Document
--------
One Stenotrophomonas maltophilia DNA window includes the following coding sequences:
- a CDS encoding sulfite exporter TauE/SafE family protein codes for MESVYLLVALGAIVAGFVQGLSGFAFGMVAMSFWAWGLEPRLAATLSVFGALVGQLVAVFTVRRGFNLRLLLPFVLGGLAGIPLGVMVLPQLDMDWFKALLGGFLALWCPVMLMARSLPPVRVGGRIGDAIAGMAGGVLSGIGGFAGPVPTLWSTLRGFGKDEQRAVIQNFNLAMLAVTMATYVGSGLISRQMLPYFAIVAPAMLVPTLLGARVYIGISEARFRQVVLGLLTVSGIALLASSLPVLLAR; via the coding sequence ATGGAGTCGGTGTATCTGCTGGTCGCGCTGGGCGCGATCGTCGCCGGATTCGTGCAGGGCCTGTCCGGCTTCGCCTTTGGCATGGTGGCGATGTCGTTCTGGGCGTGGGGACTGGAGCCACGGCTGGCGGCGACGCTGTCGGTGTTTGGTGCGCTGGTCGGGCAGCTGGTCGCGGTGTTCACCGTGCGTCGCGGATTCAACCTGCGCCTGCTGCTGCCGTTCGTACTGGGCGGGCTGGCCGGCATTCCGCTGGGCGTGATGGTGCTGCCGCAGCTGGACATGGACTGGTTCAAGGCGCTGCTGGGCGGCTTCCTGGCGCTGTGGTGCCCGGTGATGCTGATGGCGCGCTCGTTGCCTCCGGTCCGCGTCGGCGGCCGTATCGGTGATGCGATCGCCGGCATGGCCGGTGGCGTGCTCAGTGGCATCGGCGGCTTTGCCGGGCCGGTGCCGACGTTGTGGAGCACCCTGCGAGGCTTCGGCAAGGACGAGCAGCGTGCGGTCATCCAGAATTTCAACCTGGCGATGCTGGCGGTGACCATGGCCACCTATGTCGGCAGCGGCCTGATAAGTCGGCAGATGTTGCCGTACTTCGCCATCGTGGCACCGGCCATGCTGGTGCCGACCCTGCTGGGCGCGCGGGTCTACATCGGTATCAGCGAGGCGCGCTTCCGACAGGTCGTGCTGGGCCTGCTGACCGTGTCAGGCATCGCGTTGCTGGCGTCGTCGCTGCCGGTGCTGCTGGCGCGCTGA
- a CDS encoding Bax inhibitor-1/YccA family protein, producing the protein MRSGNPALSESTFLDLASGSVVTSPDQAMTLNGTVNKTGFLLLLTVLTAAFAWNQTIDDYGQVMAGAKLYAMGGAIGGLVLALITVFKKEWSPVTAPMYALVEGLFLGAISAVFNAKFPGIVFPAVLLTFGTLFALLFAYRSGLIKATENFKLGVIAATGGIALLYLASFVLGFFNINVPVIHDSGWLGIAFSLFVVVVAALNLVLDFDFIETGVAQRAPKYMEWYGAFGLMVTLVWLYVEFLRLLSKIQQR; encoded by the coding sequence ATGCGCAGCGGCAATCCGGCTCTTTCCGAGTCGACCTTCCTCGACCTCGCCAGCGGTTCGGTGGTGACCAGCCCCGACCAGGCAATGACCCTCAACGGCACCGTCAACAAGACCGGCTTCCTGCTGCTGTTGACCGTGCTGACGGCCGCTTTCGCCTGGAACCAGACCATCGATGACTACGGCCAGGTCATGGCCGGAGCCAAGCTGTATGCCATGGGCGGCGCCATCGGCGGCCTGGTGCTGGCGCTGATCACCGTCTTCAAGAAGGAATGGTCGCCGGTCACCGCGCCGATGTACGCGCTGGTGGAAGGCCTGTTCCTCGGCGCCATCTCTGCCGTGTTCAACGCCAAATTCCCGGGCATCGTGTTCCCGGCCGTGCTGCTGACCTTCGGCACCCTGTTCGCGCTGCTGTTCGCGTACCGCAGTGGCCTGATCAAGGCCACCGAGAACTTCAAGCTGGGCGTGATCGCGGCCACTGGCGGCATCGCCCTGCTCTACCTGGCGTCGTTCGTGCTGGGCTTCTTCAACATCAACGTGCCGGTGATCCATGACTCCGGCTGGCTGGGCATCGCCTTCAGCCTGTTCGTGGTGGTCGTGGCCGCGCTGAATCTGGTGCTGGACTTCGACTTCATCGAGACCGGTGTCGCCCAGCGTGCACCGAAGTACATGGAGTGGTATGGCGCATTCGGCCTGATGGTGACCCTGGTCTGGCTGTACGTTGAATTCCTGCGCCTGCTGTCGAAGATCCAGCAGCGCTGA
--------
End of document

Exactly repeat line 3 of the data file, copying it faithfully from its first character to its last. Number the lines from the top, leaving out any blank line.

- a CDS encoding Bax inhibitor-1/YccA family protein, producing the protein MRSGNPALSESTFLDLASGSVVTSPDQAMTLNGTVNKTGFLLLLTVLTAAFAWNQTIDDYGQVMAGAKLYAMGGAIGGLVLALITVFKKEWSPVTAPMYALVEGLFLGAISAVFNAKFPGIVFPAVLLTFGTLFALLFAYRSGLIKATENFKLGVIAATGGIALLYLASFVLGFFNINVPVIHDSGWLGIAFSLFVVVVAALNLVLDFDFIETGVAQRAPKYMEWYGAFGLMVTLVWLYVEFLRLLSKIQQR; encoded by the coding sequence ATGCGCAGCGGCAATCCGGCTCTTTCCGAGTCGACCTTCCTCGACCTCGCCAGCGGTTCGGTGGTGACCAGCCCCGACCAGGCAATGACCCTCAACGGCACCGTCAACAAGACCGGCTTCCTGCTGCTGTTGACCGTGCTGACGGCCGCTTTCGCCTGGAACCAGACCATCGATGACTACGGCCAGGTCATGGCCGGAGCCAAGCTGTATGCCATGGGCGGCGCCATCGGCGGCCTGGTGCTGGCGCTGATCACCGTCTTCAAGAAGGAATGGTCGCCGGTCACCGCGCCGATGTACGCGCTGGTGGAAGGCCTGTTCCTCGGCGCCATCTCTGCCGTGTTCAACGCCAAATTCCCGGGCATCGTGTTCCCGGCCGTGCTGCTGACCTTCGGCACCCTGTTCGCGCTGCTGTTCGCGTACCGCAGTGGCCTGATCAAGGCCACCGAGAACTTCAAGCTGGGCGTGATCGCGGCCACTGGCGGCATCGCCCTGCTCTACCTGGCGTCGTTCGTGCTGGGCTTCTTCAACATCAACGTGCCGGTGATCCATGACTCCGGCTGGCTGGGCATCGCCTTCAGCCTGTTCGTGGTGGTCGTGGCCGCGCTGAATCTGGTGCTGGACTTCGACTTCATCGAGACCGGTGTCGCCCAGCGTGCACCGAAGTACATGGAGTGGTATGGCGCATTCGGCCTGATGGTGACCCTGGTCTGGCTGTACGTTGAATTCCTGCGCCTGCTGTCGAAGATCCAGCAGCGCTGA